We live in northeast Arkansas - where in the winter we are in the habit of having some pretty nasty ice storms. One winter recently we had a doozy - which dropped about 5-7 inches of ice on us. The problem with ice storms is that they weigh down trees and break their limbs. This ice storm had broken a huge limb off of one of our trees and dropped it into our bedroom. The limb fell in such a way that it pierced through the roof and was sticking through our bedroom ceiling. Seriously lacking wisdom, I made my way onto the roof of our home (which was covered in ice) to get the limb off the roof. With a chainsaw (I know the level of stupidity is rising) and a tree saw, I went to remove the limb. I was able to accomplish this easily and lowered the chainsaw and saw with a rope to the ground. Then I went to get off the roof. The problem was I had pretty much flattened the ice on it to where it made a great slide - which, by the way, is not what you want your roof to be when attempting to get off of it. That is, unless you want to get off quickly - which was what happened to me. What was pretty sure footing on the way up - was not an icy slide on the way down. To say I had an unsteady or slipping foot is an understatement. I survived the fall off the roof onto my driveway (just missing a car hood) and decided that any other limbs could remain as a decorative touch to my roof if they damaged it. I was going to wait until the ice was gone. But, for our purposes today, this was the example of a slipping foot. Not something to trust on an icy roof - or in icy conditions in your life either.
We all are going to face difficulties and trials in life. There will be trouble if we are fallen humans, which we are, in a sinful world - which it is. Therefore there is no need to compound our trials and difficulties by having to rely upon someone who is untrustworthy and unfaithful in the midst of them. This is where you need true friends who are reliable. It is also a reminder to us on an ultimate level to consider Almighty God as the ultimate friend in all circumstances. The false gods of this world will fail you for they are infinitely unfaithful to stand in the ultimate day of trouble - the judgment day. In that day you want the "friend who sticks closer than a brother." You want the Savior whose blood speaks better than the blood of Abel. You want the foundation that will stand when the storms come and the floods burst against the house of your life. You want Jesus Christ - King of kings - Lord of lords - the True and Faithful One Who will stand. And in a lesser, yet very applicable picture for today, you want the Good Tooth and the Steady Foot - both of which Jesus is every day for all eternity. Trust Him - for He will never forsake you - or fail you!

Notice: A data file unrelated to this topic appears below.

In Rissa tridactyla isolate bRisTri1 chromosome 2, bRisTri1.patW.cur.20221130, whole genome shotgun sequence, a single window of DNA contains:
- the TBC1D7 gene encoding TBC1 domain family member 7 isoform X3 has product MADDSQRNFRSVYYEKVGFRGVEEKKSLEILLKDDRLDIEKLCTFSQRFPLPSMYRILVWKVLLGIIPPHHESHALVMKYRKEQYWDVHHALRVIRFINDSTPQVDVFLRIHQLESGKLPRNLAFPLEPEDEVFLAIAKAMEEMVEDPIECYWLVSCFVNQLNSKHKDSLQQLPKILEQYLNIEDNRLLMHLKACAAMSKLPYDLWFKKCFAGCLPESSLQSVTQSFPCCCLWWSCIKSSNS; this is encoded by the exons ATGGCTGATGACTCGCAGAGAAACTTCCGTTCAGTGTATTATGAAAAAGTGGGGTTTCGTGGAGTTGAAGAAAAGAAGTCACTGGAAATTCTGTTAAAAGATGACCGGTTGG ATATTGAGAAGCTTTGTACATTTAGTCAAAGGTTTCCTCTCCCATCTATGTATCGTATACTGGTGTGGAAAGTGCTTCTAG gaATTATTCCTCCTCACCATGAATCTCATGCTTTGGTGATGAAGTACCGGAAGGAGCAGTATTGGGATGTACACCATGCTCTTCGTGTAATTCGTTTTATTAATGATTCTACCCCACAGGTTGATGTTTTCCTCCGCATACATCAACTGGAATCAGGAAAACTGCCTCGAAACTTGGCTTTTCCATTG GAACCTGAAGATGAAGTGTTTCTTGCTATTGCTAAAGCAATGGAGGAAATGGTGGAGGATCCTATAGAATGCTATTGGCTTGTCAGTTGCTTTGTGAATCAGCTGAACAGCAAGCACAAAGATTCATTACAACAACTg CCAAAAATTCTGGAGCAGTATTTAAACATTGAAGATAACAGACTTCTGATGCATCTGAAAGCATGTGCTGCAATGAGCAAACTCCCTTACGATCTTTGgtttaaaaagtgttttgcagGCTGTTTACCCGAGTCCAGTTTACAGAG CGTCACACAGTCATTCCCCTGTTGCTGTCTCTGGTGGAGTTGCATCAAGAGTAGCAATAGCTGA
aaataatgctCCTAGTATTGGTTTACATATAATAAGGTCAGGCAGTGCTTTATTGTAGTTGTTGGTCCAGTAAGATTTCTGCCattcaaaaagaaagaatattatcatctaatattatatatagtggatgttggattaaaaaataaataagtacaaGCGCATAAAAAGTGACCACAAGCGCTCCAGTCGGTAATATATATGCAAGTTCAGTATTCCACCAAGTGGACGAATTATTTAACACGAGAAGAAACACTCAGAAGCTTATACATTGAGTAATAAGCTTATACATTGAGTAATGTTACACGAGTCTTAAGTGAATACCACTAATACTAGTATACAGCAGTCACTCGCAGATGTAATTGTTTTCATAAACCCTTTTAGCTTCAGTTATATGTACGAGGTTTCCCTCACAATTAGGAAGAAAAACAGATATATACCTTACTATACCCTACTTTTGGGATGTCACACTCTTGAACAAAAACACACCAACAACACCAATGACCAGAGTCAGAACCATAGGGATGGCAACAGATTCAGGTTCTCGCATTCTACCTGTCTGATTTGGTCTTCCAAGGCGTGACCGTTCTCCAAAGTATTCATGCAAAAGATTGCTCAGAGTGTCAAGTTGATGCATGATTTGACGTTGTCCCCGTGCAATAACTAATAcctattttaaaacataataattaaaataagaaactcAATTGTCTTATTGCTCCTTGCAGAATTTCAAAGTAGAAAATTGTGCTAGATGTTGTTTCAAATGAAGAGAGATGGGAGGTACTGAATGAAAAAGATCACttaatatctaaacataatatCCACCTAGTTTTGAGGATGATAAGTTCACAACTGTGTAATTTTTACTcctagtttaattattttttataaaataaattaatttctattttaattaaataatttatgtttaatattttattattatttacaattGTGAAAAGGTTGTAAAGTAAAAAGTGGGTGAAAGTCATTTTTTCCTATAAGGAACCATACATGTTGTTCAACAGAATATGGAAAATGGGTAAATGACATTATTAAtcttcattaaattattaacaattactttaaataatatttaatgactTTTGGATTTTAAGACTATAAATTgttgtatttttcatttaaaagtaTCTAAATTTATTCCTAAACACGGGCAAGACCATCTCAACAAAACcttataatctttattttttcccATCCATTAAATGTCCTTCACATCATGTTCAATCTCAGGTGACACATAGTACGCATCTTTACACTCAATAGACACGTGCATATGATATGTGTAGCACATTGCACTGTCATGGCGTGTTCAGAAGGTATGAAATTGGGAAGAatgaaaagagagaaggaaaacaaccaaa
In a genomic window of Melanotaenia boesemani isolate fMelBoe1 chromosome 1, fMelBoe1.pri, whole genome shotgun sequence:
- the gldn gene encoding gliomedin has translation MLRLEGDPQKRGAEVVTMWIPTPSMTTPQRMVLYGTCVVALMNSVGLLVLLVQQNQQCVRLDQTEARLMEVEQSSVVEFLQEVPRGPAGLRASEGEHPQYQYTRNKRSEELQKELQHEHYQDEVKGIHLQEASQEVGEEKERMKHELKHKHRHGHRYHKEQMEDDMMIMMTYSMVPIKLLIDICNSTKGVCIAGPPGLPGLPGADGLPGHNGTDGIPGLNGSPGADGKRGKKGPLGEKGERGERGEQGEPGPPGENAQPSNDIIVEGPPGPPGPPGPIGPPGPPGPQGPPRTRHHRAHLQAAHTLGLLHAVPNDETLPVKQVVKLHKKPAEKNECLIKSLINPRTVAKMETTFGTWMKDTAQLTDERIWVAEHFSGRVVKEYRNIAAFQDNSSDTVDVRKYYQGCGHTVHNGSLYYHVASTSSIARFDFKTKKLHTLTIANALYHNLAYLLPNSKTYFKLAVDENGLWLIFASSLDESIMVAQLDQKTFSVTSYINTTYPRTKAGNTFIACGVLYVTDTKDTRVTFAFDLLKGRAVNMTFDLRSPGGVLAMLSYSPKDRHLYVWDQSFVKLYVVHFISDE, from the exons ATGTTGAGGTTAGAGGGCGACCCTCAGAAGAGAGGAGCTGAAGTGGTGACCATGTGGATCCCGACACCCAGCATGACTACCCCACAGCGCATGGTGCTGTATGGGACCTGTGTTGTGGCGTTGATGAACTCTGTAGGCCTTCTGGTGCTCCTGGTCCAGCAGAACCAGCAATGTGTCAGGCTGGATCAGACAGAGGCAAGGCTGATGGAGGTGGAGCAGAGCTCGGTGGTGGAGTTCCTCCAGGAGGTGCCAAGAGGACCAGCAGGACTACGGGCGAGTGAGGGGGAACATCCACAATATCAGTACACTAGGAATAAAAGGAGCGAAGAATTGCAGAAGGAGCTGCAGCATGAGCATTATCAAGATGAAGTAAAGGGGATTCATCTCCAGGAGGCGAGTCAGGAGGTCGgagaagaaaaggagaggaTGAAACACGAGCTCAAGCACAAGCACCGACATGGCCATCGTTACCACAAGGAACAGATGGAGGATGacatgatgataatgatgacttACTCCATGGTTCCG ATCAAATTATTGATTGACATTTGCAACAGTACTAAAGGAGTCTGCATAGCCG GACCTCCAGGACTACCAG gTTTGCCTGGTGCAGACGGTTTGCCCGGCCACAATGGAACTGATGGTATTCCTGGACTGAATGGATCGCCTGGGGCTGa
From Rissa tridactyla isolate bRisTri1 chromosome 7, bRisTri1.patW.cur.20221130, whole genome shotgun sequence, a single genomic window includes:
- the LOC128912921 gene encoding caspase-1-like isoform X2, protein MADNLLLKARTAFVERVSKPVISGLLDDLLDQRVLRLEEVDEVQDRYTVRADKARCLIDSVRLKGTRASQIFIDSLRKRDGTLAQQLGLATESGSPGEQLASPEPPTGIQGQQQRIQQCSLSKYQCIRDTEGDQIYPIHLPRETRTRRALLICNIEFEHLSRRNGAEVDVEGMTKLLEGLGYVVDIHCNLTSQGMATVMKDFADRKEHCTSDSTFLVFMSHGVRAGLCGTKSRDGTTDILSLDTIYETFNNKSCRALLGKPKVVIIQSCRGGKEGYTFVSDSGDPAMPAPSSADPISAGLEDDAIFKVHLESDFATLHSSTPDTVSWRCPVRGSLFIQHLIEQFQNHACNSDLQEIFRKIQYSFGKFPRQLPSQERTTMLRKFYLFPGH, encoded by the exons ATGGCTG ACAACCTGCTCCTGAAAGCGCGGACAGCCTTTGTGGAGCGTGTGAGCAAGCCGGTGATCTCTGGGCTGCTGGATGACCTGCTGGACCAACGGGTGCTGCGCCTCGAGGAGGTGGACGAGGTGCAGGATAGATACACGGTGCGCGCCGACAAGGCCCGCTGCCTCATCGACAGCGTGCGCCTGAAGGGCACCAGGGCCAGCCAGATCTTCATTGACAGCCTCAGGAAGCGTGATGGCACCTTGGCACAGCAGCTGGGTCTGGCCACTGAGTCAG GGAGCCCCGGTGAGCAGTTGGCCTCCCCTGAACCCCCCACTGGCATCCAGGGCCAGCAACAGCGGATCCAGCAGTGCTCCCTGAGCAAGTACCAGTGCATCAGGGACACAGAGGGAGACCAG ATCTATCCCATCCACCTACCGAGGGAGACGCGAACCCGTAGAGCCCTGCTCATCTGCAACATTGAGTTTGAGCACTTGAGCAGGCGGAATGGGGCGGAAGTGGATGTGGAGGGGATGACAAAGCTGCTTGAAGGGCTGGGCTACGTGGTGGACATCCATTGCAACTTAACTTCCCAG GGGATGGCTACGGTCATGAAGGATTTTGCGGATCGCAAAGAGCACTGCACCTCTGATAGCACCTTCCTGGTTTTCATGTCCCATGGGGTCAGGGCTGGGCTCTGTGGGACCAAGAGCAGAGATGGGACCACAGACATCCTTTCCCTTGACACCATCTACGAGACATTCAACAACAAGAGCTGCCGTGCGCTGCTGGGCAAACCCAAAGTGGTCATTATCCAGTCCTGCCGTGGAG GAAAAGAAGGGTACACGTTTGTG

Like a club and a sword and a sharp arrow Is a man who bears false witness against his neighbor. Proverbs 25:18
Here we have a proverb concerning those who are gossips and false witnesses against their own neighbors. This is clearly seen in the second half of the proverb. The things described at the beginning of the proverb - three in nuimber - are compared to this man who bears a false witness agianst his neighbor. He is a perjuror as he destroys the reputation of the one who lives near him. Let's take a look at the three things used to describe the lying witness.
Three things are used to describe this lying man. The first is a club. The actual word means a maul - which is something akin to our sledge hammer. The second two things are very easy to describe - the sword is actually a double-edged sword - and the final object is a sharp arrow. All three of these things are instruments of destruction and murder. Each though has its method and its pattern of destruction. The reason that we are looking at murder here is because of the words of Jesus in Matthew chapter 5. Jesus said there that if a man is angry with his brother he is guilty of murder. If he calls his brother an empty-head or moron, he is guilty before the highest court of Israel. But it if called his brother a fool, he is in danger of going into the firey hell itself. It is a murderous thing to assassinate the character of your neighbor with your words of false testimony.
The maul or sledge hammer would be used to bludgeon the reputation of one's neighbor. It is a slower, more grotesque death. The lies of this man are not exactly cutting - but they are used again and again to bludgeon the poor man to death. I've watched as these dark blows were struck toward someone. Again and again loose-lipped men would throw ungodly accusations against someone -like the blows of a sledge hammer upon them. The bruises inflicted by these false words would cause the poor man to be bowed down and unable to rise from the bruising of his life.